The Internet's fourth album 'Hive Mind' sees each member’s talents are rendered in the service of the others, making for a record that’s at the peak of contemporary R&B.
Slick grooves, casual intimacy, and the vibe of a cool summer evening breeze seem to come as effortlessly to the collective of musicians known as The Internet as breathing. Over the course of three albums, each better than the one before, culminating in the Grammy-nominated Ego Death, the band honed their sound, arrangements and knack for maintaining a musical flow that’s as smooth as their lead singer Syd’s vocal timbre. Hive Mind doesn’t stray from this path, providing 13 solid tracks that gracefully walk the line between mellow and intricate.
Right from the opener ‘Come Together’, there’s a sense of camaraderie and shared vision in the music. When the chorus of “They gon’ get us to come together” kicks in, sung by multiple members of the band in perfect harmony, you’re hard-pressed to find a single note or drum hit that’s out of place or feels even slightly contrived. On singles like ‘Come Over’, the rhythm section work in flawless sync, while Syd’s vocal performances lull you into a sense of hushed sensuality, occasionally signalling guitarist Steve Lacy to step forward with his best Eddie Hazel impression. No one is left without at least a smidgeon of spotlight.
You could get into the minutiae of what makes a song feel like it progresses completely naturally, almost without any obviously thought-out push, that reveals the human composer behind the music. But Hive Mind almost rejects active theoretical thought, rather encouraging you to give yourself up to its stream of bops. It requires a certain suaveness to pass off a lyric like “We go la di da, la di da” with any legitimacy, but four songs in you’re so invested in the laid-back narrative of the record that “La di da” feels like a completely earned sentiment.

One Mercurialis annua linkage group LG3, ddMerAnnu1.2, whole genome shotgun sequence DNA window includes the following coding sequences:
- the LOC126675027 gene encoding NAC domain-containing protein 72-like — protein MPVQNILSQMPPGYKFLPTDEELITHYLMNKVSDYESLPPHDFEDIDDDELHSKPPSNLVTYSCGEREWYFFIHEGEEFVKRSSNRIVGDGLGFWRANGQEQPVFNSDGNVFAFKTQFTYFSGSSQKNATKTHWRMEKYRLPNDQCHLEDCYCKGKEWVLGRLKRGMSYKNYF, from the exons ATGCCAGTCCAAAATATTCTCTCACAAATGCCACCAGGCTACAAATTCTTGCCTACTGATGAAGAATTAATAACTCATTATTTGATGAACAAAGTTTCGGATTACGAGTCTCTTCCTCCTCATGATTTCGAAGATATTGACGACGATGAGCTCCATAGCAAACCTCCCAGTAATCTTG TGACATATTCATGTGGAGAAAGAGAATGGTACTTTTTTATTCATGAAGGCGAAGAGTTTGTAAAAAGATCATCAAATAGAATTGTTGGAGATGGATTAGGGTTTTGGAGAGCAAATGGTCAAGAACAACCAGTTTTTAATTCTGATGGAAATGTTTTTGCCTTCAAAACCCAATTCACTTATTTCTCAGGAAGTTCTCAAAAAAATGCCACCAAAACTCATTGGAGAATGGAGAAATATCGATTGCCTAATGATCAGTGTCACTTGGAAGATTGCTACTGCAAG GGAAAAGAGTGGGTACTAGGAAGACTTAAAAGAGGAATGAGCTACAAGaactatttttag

In the hiatus following Ego Death, each band member released solo projects, but on Hive Mind they come together to pick up right where the previous release left off. There’s zero sense of creative strain or, appropriately, competing egos. Each member’s talents are rendered in the service of others, and the overall picture makes for a record that’s at the peak of contemporary R&B. The band might not be striving to completely change a genre or push the envelope anywhere near the lines defining anyone’s comfort zone, but what they do is done extremely well and with nearly frustrating ease. (8/10) (Ellie Wolf)
Listen to Hive Mind by The Internet here via Spotify, and tell us what you think below!
Tags: album, Christopher Smith, Columbia, Ellie Wolf, Hive Mind, Matt Martians, Patrick Paige II, review, Sony, Steve Lacy, Syd, The Internet
Currently studying Mathematics and Music at Leeds University. Generally a fan of all things musical, cultural, and pretentious. Values aesthetic way too much.
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